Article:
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Connecting the dots ... Is ME/CFS a complex fungal intolerance? (part 3)

This is the third blog in a series on my theory that a major ME/CFS pathology may be a complex fungal intolerance. If you have not read the introduction and part 2, that is recommended before reading this post. This is a speculative theory and experience sharing and not to be considered medical advice.

Just for a quick review, in part 2 I introduced the topic of tryptophol, an alcohol produced by Candida from its metabolism of tryptophan. This alcohol has been identified as a major component of African sleeping sickness, also called African Trypanosomiasis (AT). The fact that it can also be produced by Candida under certain conditions is noteworthy due to the metabolic similarities between AT and ME/CFS. And the fact that the conditions where the most tryptophol can be produced by Candida are found in the small intestine is also noteworthy. This gives us a testable pathology and a treatment target. And this also raises many questions. I would like to address some of the questions I often get regarding this theory:

How do you know if you have a tryptophol problem? I have not found a way to directly measure tryptophol levels yet during the time intervals when it would likely be produced in the small intestine. So for now I am making an inferrence based on symptoms, the genetic metabolic trap hypothesis, and treatment response. While using a Candida treatment targeted at the small intestine, several ME/CFS patients have now experienced positive results and some significant symptom reversal that can be directly related to a change in the tryptophan and melatonin system so that may be indirect evidence. And there are plans to measure microbiota changes and hormone levels that would be altered by tryptophol, particularly melatonin, before and after treatments.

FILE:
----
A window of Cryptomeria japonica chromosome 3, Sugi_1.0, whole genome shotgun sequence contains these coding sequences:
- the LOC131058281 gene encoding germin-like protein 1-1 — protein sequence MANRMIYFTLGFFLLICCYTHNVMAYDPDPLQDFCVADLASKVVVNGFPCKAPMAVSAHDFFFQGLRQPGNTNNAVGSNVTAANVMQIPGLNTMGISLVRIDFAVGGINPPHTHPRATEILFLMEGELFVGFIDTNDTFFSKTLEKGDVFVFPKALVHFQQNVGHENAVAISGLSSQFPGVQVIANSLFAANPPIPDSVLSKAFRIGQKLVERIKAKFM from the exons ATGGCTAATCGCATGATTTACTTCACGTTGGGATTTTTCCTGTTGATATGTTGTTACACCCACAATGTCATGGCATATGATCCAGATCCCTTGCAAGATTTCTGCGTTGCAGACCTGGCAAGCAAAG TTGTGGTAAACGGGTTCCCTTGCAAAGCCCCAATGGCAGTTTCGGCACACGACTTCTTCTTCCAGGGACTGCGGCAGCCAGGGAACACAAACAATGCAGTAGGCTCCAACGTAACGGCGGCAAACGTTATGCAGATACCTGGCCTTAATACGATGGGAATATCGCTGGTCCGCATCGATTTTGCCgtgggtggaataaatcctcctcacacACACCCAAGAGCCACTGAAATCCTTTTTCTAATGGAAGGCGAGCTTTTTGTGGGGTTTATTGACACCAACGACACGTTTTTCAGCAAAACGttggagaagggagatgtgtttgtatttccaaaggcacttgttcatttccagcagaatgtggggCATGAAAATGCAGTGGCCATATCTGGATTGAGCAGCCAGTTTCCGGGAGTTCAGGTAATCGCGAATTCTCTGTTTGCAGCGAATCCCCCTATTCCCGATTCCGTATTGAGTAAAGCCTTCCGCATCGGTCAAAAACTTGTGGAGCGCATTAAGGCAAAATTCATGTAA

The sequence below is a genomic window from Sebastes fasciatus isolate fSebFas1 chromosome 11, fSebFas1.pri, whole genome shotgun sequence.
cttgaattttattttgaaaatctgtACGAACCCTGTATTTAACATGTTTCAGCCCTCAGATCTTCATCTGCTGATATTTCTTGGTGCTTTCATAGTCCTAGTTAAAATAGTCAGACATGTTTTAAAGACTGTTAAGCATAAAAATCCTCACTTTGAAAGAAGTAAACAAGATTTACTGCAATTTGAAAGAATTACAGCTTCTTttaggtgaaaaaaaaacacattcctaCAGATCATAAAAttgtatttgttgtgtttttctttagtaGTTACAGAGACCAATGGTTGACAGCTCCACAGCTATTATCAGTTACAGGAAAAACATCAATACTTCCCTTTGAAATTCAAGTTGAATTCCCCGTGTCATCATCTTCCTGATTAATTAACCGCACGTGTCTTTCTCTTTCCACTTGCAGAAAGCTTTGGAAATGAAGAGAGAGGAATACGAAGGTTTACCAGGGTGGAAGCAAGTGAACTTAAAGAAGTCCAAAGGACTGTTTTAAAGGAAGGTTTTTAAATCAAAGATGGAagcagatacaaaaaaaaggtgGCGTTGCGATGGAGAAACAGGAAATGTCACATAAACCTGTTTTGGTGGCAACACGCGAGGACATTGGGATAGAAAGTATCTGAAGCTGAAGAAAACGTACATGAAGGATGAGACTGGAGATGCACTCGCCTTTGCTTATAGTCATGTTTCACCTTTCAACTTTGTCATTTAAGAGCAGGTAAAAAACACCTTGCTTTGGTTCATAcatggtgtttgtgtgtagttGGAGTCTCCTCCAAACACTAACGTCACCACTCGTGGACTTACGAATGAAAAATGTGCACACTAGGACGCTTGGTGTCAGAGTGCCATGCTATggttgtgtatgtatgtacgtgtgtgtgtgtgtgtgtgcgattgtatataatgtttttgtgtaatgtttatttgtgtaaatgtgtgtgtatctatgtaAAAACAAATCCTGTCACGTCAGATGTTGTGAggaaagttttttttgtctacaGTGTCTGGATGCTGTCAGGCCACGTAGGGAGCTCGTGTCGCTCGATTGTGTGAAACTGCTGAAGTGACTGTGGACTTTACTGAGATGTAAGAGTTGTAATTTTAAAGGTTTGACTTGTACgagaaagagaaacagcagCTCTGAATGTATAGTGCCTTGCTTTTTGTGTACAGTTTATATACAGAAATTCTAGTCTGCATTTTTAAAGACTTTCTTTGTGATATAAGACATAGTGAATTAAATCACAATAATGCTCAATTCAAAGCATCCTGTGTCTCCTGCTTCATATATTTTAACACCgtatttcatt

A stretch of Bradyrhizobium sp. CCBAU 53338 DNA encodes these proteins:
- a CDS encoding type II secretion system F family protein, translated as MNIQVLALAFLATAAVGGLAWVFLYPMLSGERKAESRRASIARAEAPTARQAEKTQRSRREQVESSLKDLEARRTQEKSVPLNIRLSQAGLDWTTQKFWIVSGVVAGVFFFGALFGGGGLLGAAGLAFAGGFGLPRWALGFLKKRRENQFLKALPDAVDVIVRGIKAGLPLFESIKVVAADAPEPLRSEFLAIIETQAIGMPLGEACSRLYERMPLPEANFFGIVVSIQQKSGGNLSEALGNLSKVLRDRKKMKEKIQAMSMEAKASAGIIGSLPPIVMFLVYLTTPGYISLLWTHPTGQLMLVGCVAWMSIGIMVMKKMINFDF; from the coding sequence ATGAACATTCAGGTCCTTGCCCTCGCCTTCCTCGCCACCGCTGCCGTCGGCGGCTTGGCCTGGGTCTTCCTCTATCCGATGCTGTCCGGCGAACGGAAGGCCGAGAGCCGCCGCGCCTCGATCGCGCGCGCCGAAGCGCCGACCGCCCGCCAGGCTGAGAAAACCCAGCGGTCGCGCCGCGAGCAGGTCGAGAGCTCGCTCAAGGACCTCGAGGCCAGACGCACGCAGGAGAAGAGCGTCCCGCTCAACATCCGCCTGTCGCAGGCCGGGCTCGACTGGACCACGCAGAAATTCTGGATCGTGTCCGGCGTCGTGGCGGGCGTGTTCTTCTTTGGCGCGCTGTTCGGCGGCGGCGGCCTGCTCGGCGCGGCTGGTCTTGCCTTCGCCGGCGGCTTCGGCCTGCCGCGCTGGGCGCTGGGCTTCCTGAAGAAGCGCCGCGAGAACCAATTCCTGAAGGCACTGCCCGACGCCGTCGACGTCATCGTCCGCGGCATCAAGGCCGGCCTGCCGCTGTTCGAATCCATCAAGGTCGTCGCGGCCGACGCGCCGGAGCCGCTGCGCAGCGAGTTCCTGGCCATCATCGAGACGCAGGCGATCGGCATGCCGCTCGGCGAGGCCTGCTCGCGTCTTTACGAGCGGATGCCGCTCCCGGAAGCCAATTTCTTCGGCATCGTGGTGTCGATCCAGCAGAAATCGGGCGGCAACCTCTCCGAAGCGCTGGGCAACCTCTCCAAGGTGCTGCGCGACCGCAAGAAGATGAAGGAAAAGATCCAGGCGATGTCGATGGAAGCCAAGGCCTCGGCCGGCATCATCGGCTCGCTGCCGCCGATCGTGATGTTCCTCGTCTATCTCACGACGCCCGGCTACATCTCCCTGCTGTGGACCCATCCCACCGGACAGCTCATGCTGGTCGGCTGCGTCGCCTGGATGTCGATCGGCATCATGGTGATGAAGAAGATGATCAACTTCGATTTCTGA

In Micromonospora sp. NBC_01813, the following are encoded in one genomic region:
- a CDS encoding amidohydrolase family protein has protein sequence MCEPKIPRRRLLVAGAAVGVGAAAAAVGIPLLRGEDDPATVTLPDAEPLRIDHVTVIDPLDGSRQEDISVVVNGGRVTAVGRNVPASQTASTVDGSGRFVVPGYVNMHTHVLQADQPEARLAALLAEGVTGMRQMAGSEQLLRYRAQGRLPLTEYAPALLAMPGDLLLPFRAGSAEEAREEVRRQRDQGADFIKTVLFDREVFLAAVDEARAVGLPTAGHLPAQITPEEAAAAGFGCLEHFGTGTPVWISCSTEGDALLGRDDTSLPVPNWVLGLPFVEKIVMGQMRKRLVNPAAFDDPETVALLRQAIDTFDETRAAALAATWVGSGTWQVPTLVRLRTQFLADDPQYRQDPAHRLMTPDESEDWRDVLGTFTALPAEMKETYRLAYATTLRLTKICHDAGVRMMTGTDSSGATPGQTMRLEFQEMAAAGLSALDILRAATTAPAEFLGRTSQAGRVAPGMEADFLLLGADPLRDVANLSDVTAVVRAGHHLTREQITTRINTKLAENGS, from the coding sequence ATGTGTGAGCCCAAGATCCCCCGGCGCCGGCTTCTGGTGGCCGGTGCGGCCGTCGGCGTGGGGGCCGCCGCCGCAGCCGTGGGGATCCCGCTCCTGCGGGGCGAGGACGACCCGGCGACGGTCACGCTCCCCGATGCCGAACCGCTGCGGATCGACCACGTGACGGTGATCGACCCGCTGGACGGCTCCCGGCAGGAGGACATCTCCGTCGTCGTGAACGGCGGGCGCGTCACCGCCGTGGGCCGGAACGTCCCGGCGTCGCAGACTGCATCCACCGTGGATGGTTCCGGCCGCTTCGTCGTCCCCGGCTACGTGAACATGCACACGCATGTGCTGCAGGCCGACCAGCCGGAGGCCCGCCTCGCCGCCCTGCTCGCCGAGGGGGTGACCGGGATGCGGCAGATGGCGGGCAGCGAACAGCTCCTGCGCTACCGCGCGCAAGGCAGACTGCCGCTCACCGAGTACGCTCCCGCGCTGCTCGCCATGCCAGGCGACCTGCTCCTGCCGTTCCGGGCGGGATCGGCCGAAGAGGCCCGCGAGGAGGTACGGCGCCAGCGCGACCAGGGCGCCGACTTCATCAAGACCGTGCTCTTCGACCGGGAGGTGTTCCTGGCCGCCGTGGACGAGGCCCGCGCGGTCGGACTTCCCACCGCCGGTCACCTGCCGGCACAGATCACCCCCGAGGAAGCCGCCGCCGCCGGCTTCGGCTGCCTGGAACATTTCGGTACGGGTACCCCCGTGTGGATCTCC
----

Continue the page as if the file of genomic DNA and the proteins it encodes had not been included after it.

What is the treatment for tryptophol? There is currently no antidote to tryptophol that I am aware of, so one of the reasons for this blog is to spark interest and hopefully treatment ideas. The likely treatment target is to lower tryptophol production by Candida. That would logically involve lowering it's precursor tryptophan levels in the small intestine, as well as lowering overall Candida levels there. There are many anti-Candida treatments that would target many parts of the body. I have run a small test and several other patients have as well, including lowering tryptophan levels, dietary measures including anti-fungal foods, using pH sensitive antifungals that target Candida specifically in the small intestine, using anti-Candida probiotics, and supporting healthy stomach acid levels to limit flow of Candida into the small intestine. I plan to blog about this experience soon.